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Celebrating Priesthood - Dom John Lane Fox OSB

Saturday, October 31, 2009
One of the things Godzdogz is doing to mark the Year for Priests is a series on priests who have inspired various Dominican friars in our Province. As it is the Year for Priests, we've decided to ask not just the Dominican student-brothers but also our brothers who are priests about those priests - both real and fictional, as found in art, literature and cinema - who have inspired and influenced them and their priestly vocation.

The following reflection, which begins this series, is from fr Timothy Radcliffe OP, who was the 84th successor of St Dominic as Master of the Order, and who is currently a member of the Oxford community.

"The priest who baptised me, heard my first confession and gave me my first communion was my great uncle, Dom John Lane Fox. He was a monk of Fort Augustus, which had been founded by his father and his uncle to evangelise the Highlands of Scotland, and most of the first monks were his relations!

He was a tall gaunt figure, and had lost an eye and most the fingers of his right hand during First World War, when he was a chaplain. What struck me as a child, was his irrepressible sense of fun. One could see that religious life and the priesthood did not dehumanise one. I sensed that his vitality came from his faith. He had a relaxed attitude to rules, and considered that duck should be eaten on Friday. He enjoyed his claret, and used to return to the monastery with lots of bottles given by my father clunking his suitcase.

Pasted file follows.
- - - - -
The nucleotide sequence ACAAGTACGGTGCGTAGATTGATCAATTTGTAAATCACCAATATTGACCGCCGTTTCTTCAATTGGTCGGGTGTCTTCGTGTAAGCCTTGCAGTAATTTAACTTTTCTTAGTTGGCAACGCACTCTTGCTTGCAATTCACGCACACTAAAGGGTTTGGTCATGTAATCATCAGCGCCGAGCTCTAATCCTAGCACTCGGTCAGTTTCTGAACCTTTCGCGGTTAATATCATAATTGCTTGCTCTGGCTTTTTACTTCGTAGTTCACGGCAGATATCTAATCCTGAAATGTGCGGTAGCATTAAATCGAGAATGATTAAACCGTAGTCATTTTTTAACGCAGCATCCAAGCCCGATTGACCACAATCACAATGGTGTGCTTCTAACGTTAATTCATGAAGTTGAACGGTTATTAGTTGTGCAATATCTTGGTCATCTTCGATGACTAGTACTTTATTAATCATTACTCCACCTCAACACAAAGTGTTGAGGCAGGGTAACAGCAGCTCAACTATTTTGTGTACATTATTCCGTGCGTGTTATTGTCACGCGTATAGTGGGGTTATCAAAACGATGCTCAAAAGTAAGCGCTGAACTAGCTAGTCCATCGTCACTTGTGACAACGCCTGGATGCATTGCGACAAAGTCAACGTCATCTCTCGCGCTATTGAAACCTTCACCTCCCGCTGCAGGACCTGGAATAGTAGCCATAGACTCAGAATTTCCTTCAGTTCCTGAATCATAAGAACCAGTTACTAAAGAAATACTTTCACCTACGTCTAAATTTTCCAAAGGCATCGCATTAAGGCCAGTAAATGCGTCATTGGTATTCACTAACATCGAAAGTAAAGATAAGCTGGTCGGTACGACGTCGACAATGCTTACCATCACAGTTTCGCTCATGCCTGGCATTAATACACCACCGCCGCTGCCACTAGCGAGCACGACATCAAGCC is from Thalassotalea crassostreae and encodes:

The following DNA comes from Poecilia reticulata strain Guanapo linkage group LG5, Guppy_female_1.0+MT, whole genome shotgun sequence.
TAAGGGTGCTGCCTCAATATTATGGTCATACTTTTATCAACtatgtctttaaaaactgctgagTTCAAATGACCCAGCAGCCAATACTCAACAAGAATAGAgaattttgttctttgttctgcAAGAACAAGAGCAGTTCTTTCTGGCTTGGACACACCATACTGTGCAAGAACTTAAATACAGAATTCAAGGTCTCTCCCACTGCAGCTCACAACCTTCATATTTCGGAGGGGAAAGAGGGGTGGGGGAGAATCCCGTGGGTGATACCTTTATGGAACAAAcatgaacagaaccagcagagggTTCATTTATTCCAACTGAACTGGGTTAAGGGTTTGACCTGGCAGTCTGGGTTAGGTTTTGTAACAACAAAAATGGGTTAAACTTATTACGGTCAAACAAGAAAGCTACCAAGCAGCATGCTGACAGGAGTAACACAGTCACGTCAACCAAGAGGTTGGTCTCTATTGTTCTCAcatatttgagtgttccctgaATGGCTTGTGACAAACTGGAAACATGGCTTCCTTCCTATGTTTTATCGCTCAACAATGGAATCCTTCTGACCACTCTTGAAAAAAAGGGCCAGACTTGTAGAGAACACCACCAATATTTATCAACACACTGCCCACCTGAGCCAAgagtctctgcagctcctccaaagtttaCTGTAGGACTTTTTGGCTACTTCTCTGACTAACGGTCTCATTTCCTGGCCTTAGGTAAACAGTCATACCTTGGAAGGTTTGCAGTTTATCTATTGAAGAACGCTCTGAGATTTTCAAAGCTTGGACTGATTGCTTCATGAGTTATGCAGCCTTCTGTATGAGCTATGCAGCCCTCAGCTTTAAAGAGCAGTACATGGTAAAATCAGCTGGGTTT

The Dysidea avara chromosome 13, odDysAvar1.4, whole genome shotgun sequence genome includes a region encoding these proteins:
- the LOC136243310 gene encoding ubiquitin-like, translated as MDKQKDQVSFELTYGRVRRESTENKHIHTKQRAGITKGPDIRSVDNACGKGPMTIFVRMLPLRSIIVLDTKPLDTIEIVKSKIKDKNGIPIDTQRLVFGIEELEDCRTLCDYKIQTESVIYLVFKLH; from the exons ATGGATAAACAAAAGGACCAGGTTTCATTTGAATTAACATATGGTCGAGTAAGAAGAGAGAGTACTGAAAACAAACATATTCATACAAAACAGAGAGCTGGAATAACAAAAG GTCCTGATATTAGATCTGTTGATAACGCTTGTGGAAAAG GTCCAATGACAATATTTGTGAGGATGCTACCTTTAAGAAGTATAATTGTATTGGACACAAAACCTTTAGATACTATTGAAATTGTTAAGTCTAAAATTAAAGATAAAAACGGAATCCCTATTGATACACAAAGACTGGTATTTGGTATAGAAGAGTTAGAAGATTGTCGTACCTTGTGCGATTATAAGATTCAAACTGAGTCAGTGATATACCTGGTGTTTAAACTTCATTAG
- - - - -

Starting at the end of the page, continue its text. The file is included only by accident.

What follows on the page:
He was an important source of my own vocation. Recently I discovered that in the Great War he had been utterly loved by the soldiers because of his courage. Every night he would cross over into No man's land, between the opposing trenches, and look for the wounded, to anoint them and to carry them home and to bury the dead. No one believed that he could last a week. He went over the trenches with the men to give them the last rites if necessary. He was forbidden by the Generals to do this, but his love for those in his care overrode an obedience to rules. The soldiers gave him a chalice engraved with all the battles in which he participated, which he gave to me. He died at the age of 95, a man still filled with joy."

Lawrence Lew OP


Dermod commented on 30-Nov-2015 09:15 AM
Dom John Lane Fox was alive and well at the Abbey when I was a student there. He was a well liked priest, conveying to us student everything about fortitude in the face of difficulties.

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